Serviceberry in Spring

ACES Staff

May 23, 2013

Serviceberry in Spring

It’s that magical time of year where new bursts of life color the landscape seemingly overnight, and my early evening wanders around the Woody Creek ranch I call home have become a daily occurrence. My eyes are peeled for subtle changes in plant phenology—periodic life cycle events such as budburst, first leaf and first flower—that I’m tracking as part of ACES’ Community Field Lab citizen science initiative.

 Serviceberry buds

If I’m lucky, my walk will coincide with the lifting of a passing cloudburst—the late afternoon sun on the red rock cliffs and deep green conifers silhouetted against dark grey storm clouds is Colorado at its finest—or perhaps I’ll happen upon the valley’s elk herd or hear the turkeys conversing in the grass.

But the real stars these days have been the deciduous flora, which have taken to the long-awaited milder weather with wild abandon. For a recent stroll, I pulled on my mud boots and took the currently mucky path less traveled through a south-facing gambel oak forest. I was delighted to find the route lined with western serviceberry shrubs, all bursting with their first flowers of spring! Recent rains made their slender, smooth branches appear even darker than usual, causing the white blossoms to pop out in contrast.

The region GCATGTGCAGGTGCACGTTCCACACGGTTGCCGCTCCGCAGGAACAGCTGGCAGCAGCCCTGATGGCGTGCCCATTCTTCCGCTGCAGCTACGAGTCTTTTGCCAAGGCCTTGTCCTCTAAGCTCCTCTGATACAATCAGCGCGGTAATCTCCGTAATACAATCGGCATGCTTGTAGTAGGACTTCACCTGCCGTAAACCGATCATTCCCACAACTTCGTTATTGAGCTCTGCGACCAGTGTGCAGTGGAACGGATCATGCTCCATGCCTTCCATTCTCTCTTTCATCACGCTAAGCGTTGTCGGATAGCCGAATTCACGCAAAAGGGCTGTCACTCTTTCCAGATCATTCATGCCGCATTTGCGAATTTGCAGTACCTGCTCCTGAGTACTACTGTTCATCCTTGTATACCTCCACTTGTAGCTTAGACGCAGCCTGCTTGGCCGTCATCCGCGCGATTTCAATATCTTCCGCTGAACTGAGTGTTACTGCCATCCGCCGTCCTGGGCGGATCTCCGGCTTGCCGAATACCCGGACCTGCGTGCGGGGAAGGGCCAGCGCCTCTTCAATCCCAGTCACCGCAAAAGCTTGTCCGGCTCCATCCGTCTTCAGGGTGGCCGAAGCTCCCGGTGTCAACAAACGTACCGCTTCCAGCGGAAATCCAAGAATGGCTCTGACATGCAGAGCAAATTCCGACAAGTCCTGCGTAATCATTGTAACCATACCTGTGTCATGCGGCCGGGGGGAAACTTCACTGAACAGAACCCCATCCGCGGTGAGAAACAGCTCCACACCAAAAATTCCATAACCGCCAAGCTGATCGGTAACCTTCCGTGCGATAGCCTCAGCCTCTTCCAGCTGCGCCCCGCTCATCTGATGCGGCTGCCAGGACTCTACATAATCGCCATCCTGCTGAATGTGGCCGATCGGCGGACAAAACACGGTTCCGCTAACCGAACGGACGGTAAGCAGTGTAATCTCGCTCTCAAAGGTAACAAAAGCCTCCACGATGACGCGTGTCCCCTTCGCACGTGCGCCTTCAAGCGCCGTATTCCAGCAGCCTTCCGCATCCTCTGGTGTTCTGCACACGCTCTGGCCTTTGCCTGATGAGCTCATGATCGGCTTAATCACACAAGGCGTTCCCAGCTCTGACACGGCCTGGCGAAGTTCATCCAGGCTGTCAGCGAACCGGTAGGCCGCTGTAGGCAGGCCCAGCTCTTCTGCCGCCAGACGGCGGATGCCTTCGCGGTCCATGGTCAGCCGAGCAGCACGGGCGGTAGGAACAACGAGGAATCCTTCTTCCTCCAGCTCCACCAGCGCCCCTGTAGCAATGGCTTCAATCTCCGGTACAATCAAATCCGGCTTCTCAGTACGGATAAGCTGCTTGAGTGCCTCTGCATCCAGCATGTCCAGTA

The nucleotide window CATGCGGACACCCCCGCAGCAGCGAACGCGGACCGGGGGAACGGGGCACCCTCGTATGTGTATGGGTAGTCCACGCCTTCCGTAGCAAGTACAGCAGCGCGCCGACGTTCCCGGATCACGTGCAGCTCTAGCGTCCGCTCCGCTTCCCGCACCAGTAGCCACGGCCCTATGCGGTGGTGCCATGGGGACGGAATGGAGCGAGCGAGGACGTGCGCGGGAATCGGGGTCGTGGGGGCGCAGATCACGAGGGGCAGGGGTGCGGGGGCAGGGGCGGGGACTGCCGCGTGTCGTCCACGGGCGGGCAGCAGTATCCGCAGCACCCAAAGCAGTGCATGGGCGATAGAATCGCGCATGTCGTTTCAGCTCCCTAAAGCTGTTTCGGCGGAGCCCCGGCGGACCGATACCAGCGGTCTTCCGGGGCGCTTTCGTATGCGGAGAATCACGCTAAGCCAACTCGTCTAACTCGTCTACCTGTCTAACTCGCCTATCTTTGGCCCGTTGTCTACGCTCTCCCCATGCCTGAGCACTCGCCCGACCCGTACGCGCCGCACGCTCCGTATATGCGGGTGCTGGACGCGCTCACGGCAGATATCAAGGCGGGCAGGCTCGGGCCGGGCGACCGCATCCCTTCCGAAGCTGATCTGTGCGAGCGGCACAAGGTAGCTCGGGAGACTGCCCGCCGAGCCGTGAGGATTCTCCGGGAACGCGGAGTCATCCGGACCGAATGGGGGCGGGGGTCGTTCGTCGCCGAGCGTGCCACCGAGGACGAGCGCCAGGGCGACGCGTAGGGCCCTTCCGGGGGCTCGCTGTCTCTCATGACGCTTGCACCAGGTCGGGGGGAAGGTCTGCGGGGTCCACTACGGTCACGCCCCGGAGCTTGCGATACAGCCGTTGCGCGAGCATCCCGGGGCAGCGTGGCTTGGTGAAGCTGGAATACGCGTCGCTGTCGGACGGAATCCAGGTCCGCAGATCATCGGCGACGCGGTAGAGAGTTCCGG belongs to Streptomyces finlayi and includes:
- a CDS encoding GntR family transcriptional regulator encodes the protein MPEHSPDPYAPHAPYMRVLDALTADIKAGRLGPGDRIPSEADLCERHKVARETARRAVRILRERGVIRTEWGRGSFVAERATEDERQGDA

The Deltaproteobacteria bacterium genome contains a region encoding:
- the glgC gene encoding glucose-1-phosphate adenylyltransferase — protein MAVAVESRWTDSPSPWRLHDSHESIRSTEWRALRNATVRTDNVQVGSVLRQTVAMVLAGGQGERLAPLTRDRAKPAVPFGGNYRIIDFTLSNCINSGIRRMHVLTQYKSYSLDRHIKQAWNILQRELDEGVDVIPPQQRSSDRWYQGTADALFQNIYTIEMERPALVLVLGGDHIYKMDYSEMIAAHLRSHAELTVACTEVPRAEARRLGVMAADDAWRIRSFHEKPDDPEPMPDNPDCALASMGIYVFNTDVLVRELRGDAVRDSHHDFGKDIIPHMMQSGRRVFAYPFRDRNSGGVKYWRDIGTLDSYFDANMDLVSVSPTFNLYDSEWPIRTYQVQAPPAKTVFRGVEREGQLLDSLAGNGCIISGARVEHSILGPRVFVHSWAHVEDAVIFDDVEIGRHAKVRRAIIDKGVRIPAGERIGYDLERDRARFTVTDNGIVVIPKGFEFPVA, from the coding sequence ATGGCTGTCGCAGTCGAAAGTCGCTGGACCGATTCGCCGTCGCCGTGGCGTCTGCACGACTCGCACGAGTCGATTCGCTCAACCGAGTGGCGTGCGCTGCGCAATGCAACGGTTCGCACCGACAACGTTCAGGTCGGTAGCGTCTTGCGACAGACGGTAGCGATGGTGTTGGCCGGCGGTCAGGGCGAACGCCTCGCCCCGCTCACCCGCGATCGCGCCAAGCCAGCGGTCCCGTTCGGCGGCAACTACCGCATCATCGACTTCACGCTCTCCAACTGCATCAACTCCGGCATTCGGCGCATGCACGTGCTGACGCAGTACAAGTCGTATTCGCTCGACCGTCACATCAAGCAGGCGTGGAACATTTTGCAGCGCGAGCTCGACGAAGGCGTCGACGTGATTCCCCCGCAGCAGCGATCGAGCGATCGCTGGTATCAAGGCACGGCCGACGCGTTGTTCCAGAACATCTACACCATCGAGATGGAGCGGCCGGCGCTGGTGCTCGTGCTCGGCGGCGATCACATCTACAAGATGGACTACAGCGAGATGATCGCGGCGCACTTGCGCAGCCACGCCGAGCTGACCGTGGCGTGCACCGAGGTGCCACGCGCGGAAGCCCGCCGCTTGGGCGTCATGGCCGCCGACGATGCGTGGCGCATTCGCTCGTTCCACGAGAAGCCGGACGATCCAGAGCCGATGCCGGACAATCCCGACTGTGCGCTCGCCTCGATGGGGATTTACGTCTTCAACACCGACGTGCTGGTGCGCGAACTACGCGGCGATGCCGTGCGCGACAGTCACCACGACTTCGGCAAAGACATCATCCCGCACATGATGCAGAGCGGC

serviceberry flowers

Ah, the joy that the first spring bloom brings! The tale behind the name of this particular plant, however, has a slightly darker tone. Lore has it that the blooming of serviceberry heralded the arrival of spring to early settlers, more specifically, the thawing of the earth. This meant that they were finally able to bury their dead who had passed on during the winter. During these early spring funerals, serviceberry was the only flower readily available for services, hence the plant’s common name.

Despite this morbid tale, serviceberry plays an integral role in local ecosystems. Its berries provide critical forage for bears and birds and its thickets provide valuable shelter for small animals. Native peoples used its fruit in pemmican (the original energy bar) and its branches for arrows and spears. Its showy flowers, edible berries, and fall foliage also make it an excellent choice for native gardens.

If you enjoy frequent wanders as much as I do and find yourself noticing the ways your favorite plant changes with the seasons, join ACES Community Field Lab in recording your observations. Happy looking!

~ Jamie Cundiff, Forest Programs Director

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